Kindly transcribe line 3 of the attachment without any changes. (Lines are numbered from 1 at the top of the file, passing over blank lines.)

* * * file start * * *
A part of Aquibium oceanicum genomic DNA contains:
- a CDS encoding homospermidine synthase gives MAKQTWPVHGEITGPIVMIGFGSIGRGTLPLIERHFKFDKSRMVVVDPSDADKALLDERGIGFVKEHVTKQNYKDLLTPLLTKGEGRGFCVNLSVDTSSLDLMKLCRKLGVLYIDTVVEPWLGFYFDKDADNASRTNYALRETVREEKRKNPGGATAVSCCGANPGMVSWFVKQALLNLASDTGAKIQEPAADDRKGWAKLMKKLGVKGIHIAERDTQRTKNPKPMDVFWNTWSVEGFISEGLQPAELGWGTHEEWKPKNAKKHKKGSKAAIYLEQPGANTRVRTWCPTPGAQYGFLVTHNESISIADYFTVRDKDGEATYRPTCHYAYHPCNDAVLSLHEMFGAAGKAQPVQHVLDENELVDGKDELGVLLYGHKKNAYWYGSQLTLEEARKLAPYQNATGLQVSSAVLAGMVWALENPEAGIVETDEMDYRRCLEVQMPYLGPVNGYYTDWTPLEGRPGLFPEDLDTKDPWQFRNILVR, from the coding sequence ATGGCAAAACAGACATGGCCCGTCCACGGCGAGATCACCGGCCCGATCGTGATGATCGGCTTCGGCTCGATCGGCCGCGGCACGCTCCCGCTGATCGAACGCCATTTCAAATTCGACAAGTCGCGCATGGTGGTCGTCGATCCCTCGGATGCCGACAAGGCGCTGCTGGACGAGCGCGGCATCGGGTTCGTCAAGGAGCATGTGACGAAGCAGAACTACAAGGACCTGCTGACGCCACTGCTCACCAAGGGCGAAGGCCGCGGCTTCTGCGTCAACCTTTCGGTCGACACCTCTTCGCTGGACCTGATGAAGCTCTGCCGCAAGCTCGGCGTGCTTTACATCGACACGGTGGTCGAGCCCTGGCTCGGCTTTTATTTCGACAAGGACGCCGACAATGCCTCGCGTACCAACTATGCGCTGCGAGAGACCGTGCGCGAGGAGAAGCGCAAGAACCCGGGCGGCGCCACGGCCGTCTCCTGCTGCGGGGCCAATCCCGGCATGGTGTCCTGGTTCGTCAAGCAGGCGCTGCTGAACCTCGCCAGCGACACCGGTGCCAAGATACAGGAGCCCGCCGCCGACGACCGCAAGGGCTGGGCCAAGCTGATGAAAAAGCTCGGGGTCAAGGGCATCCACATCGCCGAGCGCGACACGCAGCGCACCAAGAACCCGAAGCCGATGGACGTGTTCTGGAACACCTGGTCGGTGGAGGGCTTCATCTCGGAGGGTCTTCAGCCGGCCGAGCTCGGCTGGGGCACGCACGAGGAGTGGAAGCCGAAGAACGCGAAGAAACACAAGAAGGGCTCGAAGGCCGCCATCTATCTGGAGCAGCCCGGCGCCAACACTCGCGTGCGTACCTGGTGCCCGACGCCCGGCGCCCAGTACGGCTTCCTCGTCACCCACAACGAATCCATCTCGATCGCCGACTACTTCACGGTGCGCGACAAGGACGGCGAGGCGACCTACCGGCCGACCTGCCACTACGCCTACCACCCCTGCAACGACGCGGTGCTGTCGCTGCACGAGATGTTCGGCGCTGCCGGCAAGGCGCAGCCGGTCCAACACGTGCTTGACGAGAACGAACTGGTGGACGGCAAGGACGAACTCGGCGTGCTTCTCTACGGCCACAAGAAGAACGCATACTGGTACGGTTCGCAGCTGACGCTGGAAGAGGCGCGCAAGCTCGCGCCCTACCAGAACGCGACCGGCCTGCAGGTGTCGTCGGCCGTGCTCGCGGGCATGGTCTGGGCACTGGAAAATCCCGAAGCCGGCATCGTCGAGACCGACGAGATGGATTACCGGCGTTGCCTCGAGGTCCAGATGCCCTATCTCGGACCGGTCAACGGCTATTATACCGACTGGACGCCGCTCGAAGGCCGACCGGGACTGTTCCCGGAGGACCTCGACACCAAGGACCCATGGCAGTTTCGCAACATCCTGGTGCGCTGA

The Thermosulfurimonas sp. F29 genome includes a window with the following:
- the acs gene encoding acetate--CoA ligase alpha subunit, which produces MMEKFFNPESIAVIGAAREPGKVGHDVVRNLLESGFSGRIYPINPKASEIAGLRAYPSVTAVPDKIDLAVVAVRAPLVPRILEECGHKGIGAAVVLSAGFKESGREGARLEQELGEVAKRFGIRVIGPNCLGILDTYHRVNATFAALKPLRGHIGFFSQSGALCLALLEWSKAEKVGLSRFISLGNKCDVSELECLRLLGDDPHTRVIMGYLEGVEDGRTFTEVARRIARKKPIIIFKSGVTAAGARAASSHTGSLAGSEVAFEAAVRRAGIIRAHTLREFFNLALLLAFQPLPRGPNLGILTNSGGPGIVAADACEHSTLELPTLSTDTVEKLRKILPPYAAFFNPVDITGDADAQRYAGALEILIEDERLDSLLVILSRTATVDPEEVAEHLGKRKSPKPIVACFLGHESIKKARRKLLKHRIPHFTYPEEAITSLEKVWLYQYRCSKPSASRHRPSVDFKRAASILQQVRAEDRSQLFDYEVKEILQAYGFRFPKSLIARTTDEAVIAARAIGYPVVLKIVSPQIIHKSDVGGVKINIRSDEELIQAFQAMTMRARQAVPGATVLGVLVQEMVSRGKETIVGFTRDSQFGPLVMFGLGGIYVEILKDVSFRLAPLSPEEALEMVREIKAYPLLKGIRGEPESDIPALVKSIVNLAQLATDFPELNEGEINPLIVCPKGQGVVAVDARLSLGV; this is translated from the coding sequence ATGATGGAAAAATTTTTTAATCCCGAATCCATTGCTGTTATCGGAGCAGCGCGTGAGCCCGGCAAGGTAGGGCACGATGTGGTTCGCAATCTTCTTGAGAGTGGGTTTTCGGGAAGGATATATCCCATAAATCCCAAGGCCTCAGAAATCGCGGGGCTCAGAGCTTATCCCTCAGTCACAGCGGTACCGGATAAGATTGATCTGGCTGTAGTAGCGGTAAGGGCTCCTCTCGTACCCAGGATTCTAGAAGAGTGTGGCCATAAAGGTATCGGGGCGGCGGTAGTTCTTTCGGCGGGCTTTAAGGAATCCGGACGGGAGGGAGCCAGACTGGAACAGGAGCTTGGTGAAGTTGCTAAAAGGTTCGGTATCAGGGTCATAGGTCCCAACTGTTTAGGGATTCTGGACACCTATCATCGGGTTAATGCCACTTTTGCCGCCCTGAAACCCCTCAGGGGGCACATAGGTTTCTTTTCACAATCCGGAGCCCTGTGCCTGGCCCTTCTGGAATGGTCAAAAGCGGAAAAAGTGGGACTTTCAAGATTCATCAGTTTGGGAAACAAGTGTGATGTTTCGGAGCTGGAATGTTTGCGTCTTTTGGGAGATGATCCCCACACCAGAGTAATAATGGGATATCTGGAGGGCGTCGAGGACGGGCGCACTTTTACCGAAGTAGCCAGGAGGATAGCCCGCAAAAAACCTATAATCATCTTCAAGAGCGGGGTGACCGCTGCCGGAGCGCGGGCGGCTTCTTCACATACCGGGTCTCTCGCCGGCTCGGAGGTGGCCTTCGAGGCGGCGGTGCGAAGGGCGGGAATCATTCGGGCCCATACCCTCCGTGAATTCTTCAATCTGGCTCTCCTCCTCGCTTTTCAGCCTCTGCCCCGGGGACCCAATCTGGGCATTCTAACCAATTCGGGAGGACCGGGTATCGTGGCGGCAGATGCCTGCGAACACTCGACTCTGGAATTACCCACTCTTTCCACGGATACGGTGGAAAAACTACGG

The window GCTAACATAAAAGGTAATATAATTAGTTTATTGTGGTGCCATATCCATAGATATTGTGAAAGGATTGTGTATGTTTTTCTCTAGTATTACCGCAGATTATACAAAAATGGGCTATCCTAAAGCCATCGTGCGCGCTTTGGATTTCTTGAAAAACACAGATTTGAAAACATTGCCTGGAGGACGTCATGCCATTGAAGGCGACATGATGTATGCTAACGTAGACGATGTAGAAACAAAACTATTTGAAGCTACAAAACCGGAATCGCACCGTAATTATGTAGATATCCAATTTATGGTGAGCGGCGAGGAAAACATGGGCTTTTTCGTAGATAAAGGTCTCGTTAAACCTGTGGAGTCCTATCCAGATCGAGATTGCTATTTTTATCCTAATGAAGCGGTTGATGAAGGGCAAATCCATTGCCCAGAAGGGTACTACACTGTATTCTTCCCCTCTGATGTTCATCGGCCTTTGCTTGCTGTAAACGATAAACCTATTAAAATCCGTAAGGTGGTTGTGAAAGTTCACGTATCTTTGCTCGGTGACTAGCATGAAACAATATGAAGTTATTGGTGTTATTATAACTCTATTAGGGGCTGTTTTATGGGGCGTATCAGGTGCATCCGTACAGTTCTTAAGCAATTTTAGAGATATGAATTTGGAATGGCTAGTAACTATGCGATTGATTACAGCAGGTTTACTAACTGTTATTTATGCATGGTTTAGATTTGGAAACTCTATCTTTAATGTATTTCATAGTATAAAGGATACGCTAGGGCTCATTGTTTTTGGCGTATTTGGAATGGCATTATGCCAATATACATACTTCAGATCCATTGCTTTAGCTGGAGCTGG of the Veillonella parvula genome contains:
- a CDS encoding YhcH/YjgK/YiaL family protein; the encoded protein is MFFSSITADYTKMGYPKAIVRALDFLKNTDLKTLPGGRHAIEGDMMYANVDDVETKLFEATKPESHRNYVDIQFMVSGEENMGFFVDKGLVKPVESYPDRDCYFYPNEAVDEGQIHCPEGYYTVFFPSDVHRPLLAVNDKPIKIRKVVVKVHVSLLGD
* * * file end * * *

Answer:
The Thermosulfurimonas sp. F29 genome includes a window with the following: